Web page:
Exploring and expanding on the universe created back in 1982, “Blade Runner 2049” is a worthy sequel. After waiting more than 30 years for questions to be answered, the script, credited to Hampton Fancher, who co-penned the original adaptation, working here with Michael Green (“Logan”), provides explanations while commenting on social issues relevant to our time.

Having been sworn to secrecy prior to being shown the film, I’ve been forbidden to reveal character details. Over the years, ”Blade Runner” has provided grist for more than one think-piece and review as fans speculate as to hidden meanings. There have been several versions of the film some released theatrically. Originally, “Blade Runner” was a theatrical failure, but found cult and then classic status via the magic of home video. Much of the initial focus was on the stunning, ahead of their time visuals, but thereafter, the themes began to weave their way into popular culture.

Based on the characters in Philip K. Dick’s novel “Do Androids Dream of Electric Sheep,” actor turned writer/producer Hampton Fancher re-envisioned the story as a neo-noir. A detective story ultimately manifested itself complete with a voice over that may have been an after-thought. Subsequent cuts of the film abandoned the voice over and deepened the mysteries.

In the original, Harrison Ford, fresh off his turn as a leading man/action hero in “Raiders of the Lost Ark,” took on ex-police officer Rick Deckard, the moody state sponsored killer of rogue replicants. That story was set in 2019 Los Angeles, which really bears little resemblance to our time or world—cars fly, buildings have reached monolithic stature resembling the ancient Pyramids, the richest among us have fled the garbage filled planet to live off-world, and a corporate visionary named Tyrell has created biologically engineered beings that provide slave labor. But, as we all know by now, the slaves have begun to rebel.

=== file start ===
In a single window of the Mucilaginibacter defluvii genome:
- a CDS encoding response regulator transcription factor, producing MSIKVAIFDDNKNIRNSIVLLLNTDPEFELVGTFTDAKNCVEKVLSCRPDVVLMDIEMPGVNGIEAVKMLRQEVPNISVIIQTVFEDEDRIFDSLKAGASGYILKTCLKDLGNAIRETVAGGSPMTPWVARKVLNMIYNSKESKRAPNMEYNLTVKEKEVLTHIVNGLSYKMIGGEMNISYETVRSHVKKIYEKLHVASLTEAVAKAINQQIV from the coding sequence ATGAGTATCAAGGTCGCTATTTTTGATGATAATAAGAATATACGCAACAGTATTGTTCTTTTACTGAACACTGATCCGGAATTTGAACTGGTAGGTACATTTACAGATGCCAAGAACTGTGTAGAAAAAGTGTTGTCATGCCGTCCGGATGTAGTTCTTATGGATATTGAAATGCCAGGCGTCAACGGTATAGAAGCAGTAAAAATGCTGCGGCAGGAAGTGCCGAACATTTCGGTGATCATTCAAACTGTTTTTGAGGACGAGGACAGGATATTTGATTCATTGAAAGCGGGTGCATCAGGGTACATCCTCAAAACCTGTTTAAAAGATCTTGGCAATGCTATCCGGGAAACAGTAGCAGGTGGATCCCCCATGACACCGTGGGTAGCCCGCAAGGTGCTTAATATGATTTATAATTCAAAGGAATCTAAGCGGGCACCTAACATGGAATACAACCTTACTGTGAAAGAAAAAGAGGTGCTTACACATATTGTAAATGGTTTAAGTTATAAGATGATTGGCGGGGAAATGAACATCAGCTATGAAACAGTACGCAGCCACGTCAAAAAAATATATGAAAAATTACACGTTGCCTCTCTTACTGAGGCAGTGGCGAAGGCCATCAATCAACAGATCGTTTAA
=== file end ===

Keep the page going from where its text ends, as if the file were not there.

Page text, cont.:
Flash forward to the year 2049, Earth has hardly improved. Some kind of catastrophic event has caused the collapse of world economies. The Tyrell Corporation that was formerly responsible for a new era of progress with its Nexus series replicants has gone bankrupt leaving a new visionary, Niander Wallace (a typically tweaked Jared Leto), to take over production. His replicants obey.

But older Nexus replicants still must be hunted, which is the job of a new blade runner merely referred to as K (or perhaps “Agent K”) played by a stoic Ryan Gosling. His job is not unlike that of his predecessor: he’s a killer.

Obviously, revealing anything more would spoil the film, suffice to say that the formula of the original is somewhat followed but with new permutations that arguably improve on the story. This means “Blade Runner 2049” builds meaningfully on the themes introduced back in 1982. And these themes still feel fresh and relevant especially because today, unlike back in the 1980s, we rely more and more on artificial intelligence and digital assistants than ever before.

The fact that the technology of “Blade Runner 2049” seems credible and links well with the previous film is remarkable. Credit has to go to Ridley Scott and his amazing team who served as futurists in crafting the environments back in 1982. And credit must be given to new director Denis Villeneuve (“Arrival”) and his team, which includes gifted cinematographer Roger Deakins and production designer Dennis Gassner, for perfectly linking the two films visually. The gritty look of the first film is carried into this one, and the passage of time has given them some freedom to improve on the technology. It is a visual delight.

“Blade Runner 2049” is a long film. For fans, it might not be long enough. Sure to be a massive seller when it is released for home purchase, where it will be painstakingly dissected and analyzed, this is a critic-proof movie. But for the casual viewer, it might prove to be a bit of a labor, which isn’t to say the film isn’t worth the time. Viewers certainly get their money’s-worth, but re-visiting the original prior to seeing “Blade Runner 2049” is a good idea. Having, at least, a basic understanding of the story and the universe is important, otherwise, some viewers might be a little confused. Of course, the fact that this is a seamless continuation, albeit set 30 years later, die-hard fans will be left very pleased.

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